Table of Contents ECNDT '98
Copenhagen 26 - 29 May 1998
Ultrasonic Evaluation of Stresses in the Rims of Railroad WheelsE. Schneider *, R. Herzer Fraunhofer Institut Zerstörungsfreie Prüfverfahren (IZFP) Saarbrücken, Germany
* Corresponding Author: Eckhardt Schneider
Head of Department Process integrated Nondestructive Testing at
Fraunhofer Institut Zerstörungsfreie Prüfverfahren IZFP,
University Bldg 37, D-66123 Saarbrücken
Phone: +49 681 302 3840
Fax: +49 681 39580
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Texture is often going along with a significant direction dependence of the grain dimensions resulting in direction dependent ultrasonic attenuation. The direction dependences of the ultrasonic attenuation and of the shear wave time-of-flight have been measured using more than 60 wheels of the older types. It is found that both quantities change significantly if there is a texture in the wheel and small changes are observed for wheels without texture or with a slightly developed texture. A threshold value is defined to separate wheels with a strong texture from those with no or with a slightly developed texture. The stress analysis for wheels with a strongly developed texture is only possible if the texture is homogeneous along the circumference of each wheel. The characterization of the stress state in wheels with a slightly developed texture is possible as first results show.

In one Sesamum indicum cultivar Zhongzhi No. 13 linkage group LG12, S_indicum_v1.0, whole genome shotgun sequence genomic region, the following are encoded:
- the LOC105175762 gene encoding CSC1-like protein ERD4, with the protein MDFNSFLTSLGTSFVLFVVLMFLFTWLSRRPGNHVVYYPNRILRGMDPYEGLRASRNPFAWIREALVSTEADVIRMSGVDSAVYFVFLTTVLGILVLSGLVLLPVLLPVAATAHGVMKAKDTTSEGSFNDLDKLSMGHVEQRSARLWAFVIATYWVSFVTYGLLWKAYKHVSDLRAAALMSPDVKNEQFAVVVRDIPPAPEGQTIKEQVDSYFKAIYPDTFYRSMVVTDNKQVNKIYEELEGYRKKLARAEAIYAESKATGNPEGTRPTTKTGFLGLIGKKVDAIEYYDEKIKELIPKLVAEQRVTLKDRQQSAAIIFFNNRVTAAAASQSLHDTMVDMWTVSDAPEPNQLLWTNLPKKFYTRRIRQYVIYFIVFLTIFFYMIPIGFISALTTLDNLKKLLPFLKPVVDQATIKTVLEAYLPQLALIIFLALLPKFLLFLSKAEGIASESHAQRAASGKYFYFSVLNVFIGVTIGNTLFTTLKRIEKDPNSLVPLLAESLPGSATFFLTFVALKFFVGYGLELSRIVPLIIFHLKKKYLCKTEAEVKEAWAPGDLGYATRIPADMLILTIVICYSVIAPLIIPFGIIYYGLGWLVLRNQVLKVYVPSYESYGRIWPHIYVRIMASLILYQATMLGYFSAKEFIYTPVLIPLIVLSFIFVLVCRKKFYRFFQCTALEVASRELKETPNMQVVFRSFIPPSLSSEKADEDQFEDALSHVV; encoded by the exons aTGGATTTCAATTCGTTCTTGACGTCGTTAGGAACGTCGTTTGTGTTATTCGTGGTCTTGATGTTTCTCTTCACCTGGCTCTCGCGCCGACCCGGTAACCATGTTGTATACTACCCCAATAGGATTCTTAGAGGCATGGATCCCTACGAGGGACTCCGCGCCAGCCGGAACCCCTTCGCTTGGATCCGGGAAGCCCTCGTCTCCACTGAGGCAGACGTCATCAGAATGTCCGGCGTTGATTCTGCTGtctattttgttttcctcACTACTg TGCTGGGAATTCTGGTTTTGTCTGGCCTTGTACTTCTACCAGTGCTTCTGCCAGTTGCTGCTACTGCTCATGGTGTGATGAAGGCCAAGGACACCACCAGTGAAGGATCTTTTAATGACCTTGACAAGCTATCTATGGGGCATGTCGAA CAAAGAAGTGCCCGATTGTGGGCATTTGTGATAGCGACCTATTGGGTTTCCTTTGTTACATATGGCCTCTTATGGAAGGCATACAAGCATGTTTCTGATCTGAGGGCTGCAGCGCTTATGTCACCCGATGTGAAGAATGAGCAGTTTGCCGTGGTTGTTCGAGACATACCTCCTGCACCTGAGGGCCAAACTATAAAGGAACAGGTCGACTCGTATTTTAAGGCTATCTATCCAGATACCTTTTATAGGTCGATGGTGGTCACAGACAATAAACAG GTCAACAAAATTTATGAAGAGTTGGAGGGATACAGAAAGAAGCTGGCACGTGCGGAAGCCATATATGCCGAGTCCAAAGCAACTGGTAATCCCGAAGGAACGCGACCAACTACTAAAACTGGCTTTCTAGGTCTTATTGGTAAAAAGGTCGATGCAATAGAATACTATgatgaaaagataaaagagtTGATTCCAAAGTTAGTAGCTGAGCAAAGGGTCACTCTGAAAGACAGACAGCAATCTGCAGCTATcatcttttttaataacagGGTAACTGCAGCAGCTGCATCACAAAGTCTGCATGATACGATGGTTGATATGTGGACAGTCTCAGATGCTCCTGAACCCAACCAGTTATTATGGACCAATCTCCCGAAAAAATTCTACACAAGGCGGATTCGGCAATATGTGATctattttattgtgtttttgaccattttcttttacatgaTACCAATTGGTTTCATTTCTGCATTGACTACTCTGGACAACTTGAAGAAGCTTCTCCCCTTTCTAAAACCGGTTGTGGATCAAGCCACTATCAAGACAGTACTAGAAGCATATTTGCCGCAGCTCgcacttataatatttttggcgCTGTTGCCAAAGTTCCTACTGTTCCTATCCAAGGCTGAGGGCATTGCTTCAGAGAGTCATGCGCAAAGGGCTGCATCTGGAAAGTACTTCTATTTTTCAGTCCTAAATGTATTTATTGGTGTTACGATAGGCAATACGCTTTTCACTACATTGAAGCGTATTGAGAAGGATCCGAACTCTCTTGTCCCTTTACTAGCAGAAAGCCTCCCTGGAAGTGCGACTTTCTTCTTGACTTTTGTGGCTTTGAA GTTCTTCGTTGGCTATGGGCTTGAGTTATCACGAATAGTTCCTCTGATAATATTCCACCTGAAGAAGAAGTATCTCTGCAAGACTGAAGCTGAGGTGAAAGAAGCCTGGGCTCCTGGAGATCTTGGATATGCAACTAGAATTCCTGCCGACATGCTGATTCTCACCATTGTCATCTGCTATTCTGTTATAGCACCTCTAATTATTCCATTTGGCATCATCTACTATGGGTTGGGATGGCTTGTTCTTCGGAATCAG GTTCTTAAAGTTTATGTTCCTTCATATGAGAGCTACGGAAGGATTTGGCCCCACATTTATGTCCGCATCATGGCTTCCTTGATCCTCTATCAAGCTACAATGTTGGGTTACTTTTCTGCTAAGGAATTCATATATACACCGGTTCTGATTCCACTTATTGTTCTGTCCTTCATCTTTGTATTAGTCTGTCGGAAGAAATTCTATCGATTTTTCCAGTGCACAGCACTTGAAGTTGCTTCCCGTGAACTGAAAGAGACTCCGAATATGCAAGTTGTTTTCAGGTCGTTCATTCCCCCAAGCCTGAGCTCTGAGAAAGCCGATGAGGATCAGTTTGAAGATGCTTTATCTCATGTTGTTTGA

Fig.1: Circumferential stress [MPa] and stress profiles in a wheel, heavily braked in a braking test stand (left part) and in a wheel used in traffic (right part).
European Railroad Research Institute: Document ORE B169/RP2, Utrecht (1989).
Ultrasonic techniques enable a fast and nondestructive evaluation of stress states in the rims of railroad wheels. The applied approach is based on the fact that changes of the stresses in the surface near areas yield also changes of the stress state in the bulk of the rim. Hence, the velocities of ultrasonic waves propagating the bulk of the rim are influenced by the stress state and its change. The ultrasonic beam is also illustrated in Fig. 1, showing the uppermost and deepest measuring position. The application of a shear wave, propagating the width of the rim, vibrating along the height (radial direction of the wheel) and then vibrating along the circumferential (tangential) direction results in the evaluation equation: